Structural Consequences of Calmodulin EF Hand Mutations.Piazza, M., Taiakina, V., Dieckmann, T., Guillemette, J.G.
(2017) Biochemistry 56: 944-956
- PubMed: 28121131
- DOI: 10.1021/acs.biochem.6b01296
- Primary Citation of Related Structures:
- PubMed Abstract:
Calmodulin (CaM) is a cytosolic Ca2+-binding protein that serves as a control element for many enzymes. It consists of two globular domains, each containing two EF hand pairs capable of binding Ca2+, joined by a flexible central linker region. CaM is ...
Calmodulin (CaM) is a cytosolic Ca2+-binding protein that serves as a control element for many enzymes. It consists of two globular domains, each containing two EF hand pairs capable of binding Ca2+, joined by a flexible central linker region. CaM is able to bind and activate its target proteins in the Ca2+-replete and Ca2+-deplete forms. To study the Ca2+-dependent/independent properties of binding and activation of target proteins by CaM, CaM constructs with Ca2+-binding disrupting mutations of Asp to Ala at position one of each EF hand have been used. These CaM mutant proteins are deficient in binding Ca2+ in either the N-lobe EF hands (CaM12), C-lobe EF hands (CaM34), or all four EF hands (CaM1234). To investigate potential structural changes these mutations may cause, we performed detailed NMR studies of CaM12, CaM34, and CaM1234 including determining the solution structure of CaM1234. We then investigated if these CaM mutants affected the interaction of CaM with a target protein known to interact with apoCaM by determining the solution structure of CaM34 bound to the iNOS CaM binding domain peptide. The structures provide direct structural evidence of changes that are present in these Ca2+-deficient CaM mutants and show these mutations increase the hydrophobic exposed surface and decrease the electronegative surface potential throughout each lobe of CaM. These Ca2+-deficient CaM mutants may not be a true representation of apoCaM and may not allow for native-like interactions of apoCaM with its target proteins.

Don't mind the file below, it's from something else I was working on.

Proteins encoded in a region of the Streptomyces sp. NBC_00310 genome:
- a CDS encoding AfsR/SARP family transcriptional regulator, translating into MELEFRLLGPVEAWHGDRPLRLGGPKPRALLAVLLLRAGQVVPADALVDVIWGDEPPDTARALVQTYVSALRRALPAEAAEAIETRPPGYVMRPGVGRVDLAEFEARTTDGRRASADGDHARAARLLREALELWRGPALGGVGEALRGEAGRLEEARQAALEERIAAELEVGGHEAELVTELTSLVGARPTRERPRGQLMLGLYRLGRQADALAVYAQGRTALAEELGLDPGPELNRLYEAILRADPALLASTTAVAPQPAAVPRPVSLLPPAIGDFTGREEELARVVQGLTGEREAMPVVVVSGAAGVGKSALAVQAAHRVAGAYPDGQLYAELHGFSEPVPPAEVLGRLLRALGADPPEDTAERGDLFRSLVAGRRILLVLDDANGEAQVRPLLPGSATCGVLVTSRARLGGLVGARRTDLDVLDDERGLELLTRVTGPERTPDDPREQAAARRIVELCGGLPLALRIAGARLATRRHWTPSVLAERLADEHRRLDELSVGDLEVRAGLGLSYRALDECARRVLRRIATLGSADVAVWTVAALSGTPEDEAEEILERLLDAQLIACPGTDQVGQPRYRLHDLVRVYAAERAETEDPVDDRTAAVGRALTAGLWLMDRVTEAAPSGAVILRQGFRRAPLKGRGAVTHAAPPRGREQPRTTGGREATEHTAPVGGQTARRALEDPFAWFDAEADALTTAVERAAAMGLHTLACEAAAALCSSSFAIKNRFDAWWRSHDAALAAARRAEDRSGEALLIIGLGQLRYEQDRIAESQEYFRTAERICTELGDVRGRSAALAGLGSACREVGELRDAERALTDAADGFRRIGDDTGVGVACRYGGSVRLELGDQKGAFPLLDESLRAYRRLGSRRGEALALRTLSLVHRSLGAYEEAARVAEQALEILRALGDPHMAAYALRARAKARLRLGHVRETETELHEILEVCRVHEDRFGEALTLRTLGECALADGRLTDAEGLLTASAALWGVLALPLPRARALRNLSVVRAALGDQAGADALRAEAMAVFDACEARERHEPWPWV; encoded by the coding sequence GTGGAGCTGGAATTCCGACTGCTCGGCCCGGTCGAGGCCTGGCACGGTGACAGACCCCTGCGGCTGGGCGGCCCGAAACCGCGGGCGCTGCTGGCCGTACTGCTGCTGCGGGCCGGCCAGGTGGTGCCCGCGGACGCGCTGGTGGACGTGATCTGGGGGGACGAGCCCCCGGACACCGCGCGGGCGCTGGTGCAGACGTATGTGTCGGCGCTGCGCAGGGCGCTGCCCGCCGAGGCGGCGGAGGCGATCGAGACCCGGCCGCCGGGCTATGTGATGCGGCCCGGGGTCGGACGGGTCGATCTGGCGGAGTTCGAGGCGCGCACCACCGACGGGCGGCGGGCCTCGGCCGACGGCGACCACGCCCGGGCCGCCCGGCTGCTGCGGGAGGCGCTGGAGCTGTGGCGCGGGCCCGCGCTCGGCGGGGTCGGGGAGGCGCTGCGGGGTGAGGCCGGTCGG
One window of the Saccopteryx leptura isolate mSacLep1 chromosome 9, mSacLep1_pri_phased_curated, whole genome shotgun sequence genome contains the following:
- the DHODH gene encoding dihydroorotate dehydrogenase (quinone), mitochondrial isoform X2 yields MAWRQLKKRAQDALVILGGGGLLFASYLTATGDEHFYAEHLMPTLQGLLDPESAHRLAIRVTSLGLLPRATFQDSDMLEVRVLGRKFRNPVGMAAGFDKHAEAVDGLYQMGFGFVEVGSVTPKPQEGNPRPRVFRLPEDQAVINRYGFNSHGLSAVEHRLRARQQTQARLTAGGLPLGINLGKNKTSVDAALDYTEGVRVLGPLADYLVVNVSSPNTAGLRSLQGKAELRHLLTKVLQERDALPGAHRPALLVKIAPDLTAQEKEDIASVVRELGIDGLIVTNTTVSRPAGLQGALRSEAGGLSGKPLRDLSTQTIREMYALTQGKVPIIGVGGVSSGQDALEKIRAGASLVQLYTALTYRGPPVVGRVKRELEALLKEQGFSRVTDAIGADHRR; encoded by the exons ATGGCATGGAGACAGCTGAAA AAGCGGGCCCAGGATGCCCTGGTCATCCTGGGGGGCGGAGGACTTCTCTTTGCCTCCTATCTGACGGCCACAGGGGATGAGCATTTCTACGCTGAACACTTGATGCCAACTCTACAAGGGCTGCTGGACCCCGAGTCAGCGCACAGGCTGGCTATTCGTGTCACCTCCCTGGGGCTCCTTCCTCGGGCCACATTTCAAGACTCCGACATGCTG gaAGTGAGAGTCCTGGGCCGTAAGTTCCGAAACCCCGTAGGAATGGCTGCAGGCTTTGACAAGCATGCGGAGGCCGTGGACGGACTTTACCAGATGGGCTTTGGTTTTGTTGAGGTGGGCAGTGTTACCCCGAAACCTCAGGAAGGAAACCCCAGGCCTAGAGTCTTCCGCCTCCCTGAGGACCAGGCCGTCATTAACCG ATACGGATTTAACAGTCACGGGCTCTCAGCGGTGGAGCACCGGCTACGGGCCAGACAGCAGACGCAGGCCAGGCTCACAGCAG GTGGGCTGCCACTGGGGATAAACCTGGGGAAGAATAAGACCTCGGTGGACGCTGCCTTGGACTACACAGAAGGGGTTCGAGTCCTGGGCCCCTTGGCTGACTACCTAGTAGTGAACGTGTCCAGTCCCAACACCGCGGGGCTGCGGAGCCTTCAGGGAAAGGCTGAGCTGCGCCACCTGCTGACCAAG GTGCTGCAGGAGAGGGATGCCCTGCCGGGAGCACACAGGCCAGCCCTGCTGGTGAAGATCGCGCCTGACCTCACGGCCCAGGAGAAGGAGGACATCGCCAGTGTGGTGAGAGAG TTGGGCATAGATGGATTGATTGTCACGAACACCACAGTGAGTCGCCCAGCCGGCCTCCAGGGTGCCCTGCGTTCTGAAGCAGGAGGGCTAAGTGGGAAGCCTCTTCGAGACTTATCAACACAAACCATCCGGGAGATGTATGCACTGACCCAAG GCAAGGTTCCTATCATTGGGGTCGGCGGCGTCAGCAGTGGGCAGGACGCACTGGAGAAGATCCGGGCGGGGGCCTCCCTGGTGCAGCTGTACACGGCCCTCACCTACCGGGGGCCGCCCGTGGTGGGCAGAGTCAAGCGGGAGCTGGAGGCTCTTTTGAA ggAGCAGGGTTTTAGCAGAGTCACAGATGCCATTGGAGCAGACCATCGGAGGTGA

Department of Chemistry, University of Waterloo , Waterloo, Ontario N2L 3G1, Canada.